China has released its first five-year plan for the development of shale gas, setting ambitious production targets and emphasising the need for foreign co-operation and better technology in developing the sector.

The world’s biggest consumer of energy, China is estimated to have huge shale gas reserves but it is still unclear whether the country will be able to develop them on a commercial scale due to geological and technological challenges.

Shale gas is natural gas that is trapped inside shale rock and is extracted by using highly pressurised water mixed with chemicals to crack open the rock.

Its increased prominence has revolutionised the energy sector in the US and sent natural gas prices there to the lowest for a decade.

Chinese policymakers are seeking to replicate the success of shale gas in the US, and the blueprint released on Friday is the first official detailed statement about policies during the 2011-15 period.

It sets a goal of 6.5bn cubic meters of shale gas production by 2015, which is equivalent to 2-3 per cent of projected 2015 Chinese gas production, and more than 60bn cu m of shale gas production by 2020. While those numbers are small compared with the scale of US shale gas production, analysts say the 2020 target will be very difficult to attain given the nascent state of China’s shale gas industry.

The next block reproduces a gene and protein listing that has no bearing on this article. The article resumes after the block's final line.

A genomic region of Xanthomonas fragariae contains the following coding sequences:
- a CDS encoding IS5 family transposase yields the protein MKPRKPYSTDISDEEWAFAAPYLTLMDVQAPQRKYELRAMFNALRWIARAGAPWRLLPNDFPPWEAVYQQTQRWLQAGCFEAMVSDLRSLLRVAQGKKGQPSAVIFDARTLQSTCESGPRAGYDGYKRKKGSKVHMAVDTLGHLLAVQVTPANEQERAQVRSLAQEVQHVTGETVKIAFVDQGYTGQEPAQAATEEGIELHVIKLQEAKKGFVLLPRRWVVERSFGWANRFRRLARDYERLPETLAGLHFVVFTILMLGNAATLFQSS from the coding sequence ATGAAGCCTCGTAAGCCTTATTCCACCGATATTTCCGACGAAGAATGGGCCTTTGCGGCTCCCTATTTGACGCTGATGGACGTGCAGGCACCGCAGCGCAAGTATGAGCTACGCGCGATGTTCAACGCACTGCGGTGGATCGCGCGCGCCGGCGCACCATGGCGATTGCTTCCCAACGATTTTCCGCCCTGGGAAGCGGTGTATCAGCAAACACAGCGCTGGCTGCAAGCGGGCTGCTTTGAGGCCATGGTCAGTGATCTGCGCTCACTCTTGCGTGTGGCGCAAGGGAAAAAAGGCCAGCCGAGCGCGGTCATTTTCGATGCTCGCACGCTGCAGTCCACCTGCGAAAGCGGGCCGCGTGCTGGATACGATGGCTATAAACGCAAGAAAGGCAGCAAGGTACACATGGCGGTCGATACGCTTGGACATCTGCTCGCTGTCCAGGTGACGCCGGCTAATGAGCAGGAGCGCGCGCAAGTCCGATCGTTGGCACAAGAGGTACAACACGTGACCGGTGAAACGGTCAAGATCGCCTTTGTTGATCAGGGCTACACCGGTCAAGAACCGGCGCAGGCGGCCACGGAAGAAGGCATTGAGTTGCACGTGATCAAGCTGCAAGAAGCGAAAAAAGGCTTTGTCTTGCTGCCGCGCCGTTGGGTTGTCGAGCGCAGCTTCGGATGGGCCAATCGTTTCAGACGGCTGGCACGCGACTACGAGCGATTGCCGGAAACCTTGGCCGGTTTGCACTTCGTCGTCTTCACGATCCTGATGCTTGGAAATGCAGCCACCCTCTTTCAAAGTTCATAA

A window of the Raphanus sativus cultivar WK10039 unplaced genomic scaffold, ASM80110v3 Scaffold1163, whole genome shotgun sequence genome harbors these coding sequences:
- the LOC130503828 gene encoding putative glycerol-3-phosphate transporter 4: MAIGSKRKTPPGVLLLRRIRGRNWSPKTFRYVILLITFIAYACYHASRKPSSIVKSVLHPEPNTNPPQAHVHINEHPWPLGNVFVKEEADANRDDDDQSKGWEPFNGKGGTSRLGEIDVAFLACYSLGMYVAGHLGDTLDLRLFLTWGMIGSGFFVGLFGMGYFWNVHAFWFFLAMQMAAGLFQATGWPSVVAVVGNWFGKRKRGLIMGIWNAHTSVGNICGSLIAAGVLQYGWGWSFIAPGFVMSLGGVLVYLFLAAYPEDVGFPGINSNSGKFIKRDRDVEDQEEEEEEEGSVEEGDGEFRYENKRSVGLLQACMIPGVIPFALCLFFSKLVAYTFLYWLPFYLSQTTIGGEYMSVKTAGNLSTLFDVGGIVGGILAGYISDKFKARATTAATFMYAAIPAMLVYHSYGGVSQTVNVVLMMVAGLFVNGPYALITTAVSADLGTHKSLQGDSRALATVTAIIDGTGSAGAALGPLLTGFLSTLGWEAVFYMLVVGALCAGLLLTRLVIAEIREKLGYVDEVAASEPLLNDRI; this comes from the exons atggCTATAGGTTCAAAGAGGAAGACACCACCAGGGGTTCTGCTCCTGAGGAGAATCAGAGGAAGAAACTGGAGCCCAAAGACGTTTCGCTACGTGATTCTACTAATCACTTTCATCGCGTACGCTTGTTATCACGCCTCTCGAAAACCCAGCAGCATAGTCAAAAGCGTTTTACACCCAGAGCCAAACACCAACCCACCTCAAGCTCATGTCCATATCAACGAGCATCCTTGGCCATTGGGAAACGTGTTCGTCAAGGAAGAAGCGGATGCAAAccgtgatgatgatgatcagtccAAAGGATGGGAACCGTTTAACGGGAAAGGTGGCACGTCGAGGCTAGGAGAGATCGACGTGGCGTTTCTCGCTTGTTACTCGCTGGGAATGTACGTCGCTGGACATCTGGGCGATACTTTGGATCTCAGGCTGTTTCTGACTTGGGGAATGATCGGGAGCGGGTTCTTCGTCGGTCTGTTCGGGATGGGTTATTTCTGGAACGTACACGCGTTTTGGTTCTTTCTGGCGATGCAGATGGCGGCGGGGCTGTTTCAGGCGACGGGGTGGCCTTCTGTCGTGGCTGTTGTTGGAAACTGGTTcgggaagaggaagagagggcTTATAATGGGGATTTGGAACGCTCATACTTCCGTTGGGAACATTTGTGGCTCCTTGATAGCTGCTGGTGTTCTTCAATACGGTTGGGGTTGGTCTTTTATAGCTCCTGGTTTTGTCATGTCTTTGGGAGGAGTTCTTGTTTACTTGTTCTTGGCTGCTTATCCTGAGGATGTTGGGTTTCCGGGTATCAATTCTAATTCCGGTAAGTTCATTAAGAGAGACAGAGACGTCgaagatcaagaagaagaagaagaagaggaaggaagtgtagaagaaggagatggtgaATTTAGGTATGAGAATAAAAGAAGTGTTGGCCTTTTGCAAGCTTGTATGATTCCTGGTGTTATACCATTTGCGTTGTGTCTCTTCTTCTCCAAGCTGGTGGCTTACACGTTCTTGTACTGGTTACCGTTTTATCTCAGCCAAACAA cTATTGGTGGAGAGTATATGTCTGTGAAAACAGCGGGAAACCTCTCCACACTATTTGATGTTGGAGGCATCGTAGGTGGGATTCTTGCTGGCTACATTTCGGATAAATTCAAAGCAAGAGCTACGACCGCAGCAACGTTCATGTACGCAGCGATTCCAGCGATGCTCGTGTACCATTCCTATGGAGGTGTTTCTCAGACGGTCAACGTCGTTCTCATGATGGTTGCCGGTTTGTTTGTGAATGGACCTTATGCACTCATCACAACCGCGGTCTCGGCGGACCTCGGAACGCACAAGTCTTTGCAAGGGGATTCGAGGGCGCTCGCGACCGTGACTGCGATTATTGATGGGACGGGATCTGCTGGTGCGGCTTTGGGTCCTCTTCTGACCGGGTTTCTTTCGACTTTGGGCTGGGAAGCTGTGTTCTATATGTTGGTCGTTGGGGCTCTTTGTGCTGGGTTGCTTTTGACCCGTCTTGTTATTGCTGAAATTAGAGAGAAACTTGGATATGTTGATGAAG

China does not have any commercial production of shale gas, but exploratory drilling for shale has increased greatly in the past year.

The new blueprint emphasises the need for foreign co-operation to develop shale gas technologies, and companies including BP, ConocoPhillips, Chevron and Royal Dutch Shell are involved in shale gas exploration joint ventures in China.

The five-year plan also states that competition within the shale gas sector will be encouraged and market entry conditions will be clearly defined for companies wishing to work in shale gas; these companies will be also highly encouraged to work with foreign partners.

The plan also promised supportive financial policies and subsidies for shale gas, including price subsidies, preferential tax treatment and land subsidies.

However, analysts have pointed out that as long as China’s state-controlled prices for natural gas remain at their current levels, companies will not have an incentive to develop shale gas resources because they can make more money from oil.

“There is a lot of talk about shale, but not a lot of action by the government in terms of natural gas pricing reform,” said Gordon Kwan, an analyst at Mirae Asset Securities, adding that natural gas prices needed to rise in order to make shale profitable.

“I think there is too much expectation for shale gas. There is a long-term future for shale gas on China but not right now, right now the focus is still on conventional natural and LNG,” Mr Kwan added.

Additional reporting by Gwen Chen

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